Many fleet drivers lose their job after a conviction for a moving violation in their commercial vehicle. Fleet managers worry that their fleet insurance will rise, and FMCSA interventions will include more roadside inspection.
They do have a point. When a trucker using their DOT number is convicted of a moving violation, the driver receives Compliance, Safety, & Accountability (CSA) severity points, which are then multiplied by a “time-weight” factor depending on the last conviction within that category.
When the driver or fleet received CSA severity points from a similar violation or crash indicator from an investigation within the previous six months, the DOT FMCSA multiplies their severity points by three. Likewise, if it were six months to a year ago, the severity points are multiplied by two. The severity points stay at face value on the fleet’s Safety Measurement System (SMS) record for one year to two years.
For the driver, it will remain on their Pre-employment Screening Program (PSP) record for three years. The fleet’s DOT number will reflect all violations and time-weight multiples for two years. The multiple is factored by the number of vehicles and miles driven to develop a safety percentile between 0 and 100. From zero to 50, the fleet is considered to have a safe driving record, from 51 to 74 is considered marginally safe, and a percentile between 75 and 100 requires “interventions.”
A DOT FMCSA intervention could include a face-to-face inspection of the fleet’s procedures and policies or implementing the Inspection Selection System (ISS) score. This score lets the roadside inspectors know which DOT numbers must be inspected. Vehicles using the DOT number with a percentile between 75 and 100 will likely get stopped at every opened weigh station or roadside inspection along their route.
What Is a Moving Violation?
The CA DMV will assess 50% more negligent operator treatment system (NOTS) points to a commercial motor vehicle (CMV) driver than their non-commercial driving peer when they were convicted of moving violation in their CMV instead of their personal vehicle.
CA Vehicle Code (CVC) Section 12810.5, Issuance and Renewal of Licenses prescribes the point total the DMV must assess for each moving violation conviction. Typically, minor infractions and at-fault collisions are assessed 1.5 NOTS points in a CMV, and major infractions, misdemeanors, and felonies in a CMV receive three NOTS points.
Therefore, the conviction of two moving violations could make a CA commercial driver a “prima facie” negligent operator and subject to suspension. However, the traffic ode cited above allows the commercial driver to request a consideration of miles driven at a DMV NOTS hearing to determine if additional points are warranted based on the additional risk assumed by the CMV driver who spends 60 to 70 hours per week behind the wheel.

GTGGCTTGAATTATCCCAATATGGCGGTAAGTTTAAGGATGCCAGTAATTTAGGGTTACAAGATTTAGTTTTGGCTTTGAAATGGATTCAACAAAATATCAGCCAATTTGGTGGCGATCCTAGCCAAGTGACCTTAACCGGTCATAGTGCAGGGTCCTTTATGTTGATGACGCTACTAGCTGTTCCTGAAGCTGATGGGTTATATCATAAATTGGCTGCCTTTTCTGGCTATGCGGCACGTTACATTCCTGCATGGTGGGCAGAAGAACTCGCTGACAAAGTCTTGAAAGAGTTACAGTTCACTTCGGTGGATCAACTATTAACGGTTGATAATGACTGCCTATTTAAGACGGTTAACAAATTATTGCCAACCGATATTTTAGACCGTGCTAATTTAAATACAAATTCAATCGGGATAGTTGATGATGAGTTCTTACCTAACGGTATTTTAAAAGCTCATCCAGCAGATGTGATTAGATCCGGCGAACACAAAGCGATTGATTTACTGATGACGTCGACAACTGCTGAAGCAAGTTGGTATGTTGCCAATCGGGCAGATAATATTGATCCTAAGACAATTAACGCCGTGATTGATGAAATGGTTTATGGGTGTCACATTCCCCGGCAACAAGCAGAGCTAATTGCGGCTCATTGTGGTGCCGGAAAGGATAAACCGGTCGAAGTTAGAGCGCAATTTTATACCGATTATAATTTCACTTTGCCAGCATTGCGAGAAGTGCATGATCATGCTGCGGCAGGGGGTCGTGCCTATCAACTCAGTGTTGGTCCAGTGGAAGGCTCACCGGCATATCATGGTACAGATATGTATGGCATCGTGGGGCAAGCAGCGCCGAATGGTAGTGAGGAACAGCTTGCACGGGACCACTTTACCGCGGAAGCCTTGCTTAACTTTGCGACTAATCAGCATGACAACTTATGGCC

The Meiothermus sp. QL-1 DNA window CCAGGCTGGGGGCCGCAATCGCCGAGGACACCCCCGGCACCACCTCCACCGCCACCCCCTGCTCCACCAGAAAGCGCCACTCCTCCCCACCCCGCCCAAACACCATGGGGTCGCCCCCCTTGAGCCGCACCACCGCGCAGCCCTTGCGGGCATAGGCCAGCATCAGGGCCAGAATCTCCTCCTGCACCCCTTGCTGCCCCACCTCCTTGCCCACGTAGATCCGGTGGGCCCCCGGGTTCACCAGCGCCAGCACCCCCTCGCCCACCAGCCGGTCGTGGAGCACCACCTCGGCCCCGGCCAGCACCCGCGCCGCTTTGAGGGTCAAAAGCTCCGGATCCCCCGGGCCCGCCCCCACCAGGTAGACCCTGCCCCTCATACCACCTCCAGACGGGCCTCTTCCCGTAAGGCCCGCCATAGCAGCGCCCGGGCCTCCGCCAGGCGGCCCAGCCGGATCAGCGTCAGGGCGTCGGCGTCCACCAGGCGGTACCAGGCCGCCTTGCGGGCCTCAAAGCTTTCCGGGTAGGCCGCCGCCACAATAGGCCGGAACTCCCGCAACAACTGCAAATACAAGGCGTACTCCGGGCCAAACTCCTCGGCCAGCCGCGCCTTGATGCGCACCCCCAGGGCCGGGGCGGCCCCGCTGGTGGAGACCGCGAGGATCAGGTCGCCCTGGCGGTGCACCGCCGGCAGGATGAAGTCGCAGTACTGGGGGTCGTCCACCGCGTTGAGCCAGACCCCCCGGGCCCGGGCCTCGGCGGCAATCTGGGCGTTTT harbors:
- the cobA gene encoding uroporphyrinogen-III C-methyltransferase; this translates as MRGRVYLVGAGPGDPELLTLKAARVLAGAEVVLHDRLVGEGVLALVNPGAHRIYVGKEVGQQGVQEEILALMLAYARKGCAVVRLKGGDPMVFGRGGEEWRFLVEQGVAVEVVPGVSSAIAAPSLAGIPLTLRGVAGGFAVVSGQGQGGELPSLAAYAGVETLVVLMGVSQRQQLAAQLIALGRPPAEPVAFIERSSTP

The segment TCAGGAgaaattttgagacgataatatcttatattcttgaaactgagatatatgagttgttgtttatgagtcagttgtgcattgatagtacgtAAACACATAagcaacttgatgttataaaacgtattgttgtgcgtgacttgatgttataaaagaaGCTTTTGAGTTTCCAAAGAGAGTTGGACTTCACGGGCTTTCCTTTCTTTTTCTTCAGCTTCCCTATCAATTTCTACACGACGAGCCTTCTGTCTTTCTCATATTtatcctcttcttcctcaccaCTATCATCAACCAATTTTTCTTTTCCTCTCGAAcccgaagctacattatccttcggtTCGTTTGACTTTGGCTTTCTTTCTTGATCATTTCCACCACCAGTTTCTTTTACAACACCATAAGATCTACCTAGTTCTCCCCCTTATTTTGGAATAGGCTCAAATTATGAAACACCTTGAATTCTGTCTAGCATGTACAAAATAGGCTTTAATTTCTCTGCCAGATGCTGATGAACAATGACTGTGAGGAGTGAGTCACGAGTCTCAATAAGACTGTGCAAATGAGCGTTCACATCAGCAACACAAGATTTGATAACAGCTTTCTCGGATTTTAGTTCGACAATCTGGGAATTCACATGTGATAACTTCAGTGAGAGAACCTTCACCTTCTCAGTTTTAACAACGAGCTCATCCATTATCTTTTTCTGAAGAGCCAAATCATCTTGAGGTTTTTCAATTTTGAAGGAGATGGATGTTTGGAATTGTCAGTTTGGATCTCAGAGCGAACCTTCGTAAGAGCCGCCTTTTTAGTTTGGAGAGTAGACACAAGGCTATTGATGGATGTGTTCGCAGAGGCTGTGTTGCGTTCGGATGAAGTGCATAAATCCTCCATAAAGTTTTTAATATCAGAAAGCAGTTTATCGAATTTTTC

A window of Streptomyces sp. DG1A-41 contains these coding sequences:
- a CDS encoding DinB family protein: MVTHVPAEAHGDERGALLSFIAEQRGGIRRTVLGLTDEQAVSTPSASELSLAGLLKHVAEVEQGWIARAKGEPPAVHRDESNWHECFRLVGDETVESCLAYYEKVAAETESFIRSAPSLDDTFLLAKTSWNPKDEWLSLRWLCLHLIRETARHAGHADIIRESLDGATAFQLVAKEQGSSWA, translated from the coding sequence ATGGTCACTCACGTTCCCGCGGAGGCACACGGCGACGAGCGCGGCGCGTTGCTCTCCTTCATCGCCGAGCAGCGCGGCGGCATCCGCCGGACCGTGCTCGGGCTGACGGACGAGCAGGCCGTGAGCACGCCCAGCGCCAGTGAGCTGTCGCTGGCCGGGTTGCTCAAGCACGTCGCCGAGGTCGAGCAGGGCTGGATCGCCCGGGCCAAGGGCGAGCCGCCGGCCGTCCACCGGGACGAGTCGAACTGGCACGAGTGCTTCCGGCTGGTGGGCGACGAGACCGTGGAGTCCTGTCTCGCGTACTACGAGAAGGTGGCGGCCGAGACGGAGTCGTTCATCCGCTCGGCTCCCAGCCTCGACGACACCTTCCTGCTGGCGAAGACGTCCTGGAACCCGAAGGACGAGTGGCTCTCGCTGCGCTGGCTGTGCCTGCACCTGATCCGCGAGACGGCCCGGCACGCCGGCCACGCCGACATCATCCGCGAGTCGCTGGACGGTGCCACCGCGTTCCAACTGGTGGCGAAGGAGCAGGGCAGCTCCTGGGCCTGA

This consideration is not possible when the majority of points were received in the CDL holder's personal vehicle. However, you should consult a traffic attorney after requesting a DMV NOTS hearing. Like a truck or bus driver who spends 60 or 70 hours behind the wheel, a traffic attorney spends an equivalent amount of time handling moving violations, primarily in traffic court.
Therefore, it is in your best interest to consult a traffic attorney before you decide to pay the fine for a moving violation or dispute it in traffic court. A CA traffic attorney has the knowledge and experience acquired from years in traffic court.
Dispute a Moving Violation in Woodland Traffic Court with a Traffic Attorney
If you are cited with a moving violation on I-5 close to Woodland, CA, call the traffic attorney team of Bigger & Harman (661) 349-9300.
We know the ins and outs of traffic court, the judges, law enforcement officers and technicalities. A seldom-used technicality could lead to a reduced no-point conviction or dismissal. A no-point conviction is equivalent to a parking ticket because no NOTS points are assessed. Most CDL holders understand that any NOTS points assessed lead to a DMV notice being sent to the DOT FMCSA.
Se habla Español (661) 349-9755.
The 2019-2021 CA Commercial Driver Handbook.pdf
CVC Section 12810.5, Issuance and Renewal of Licenses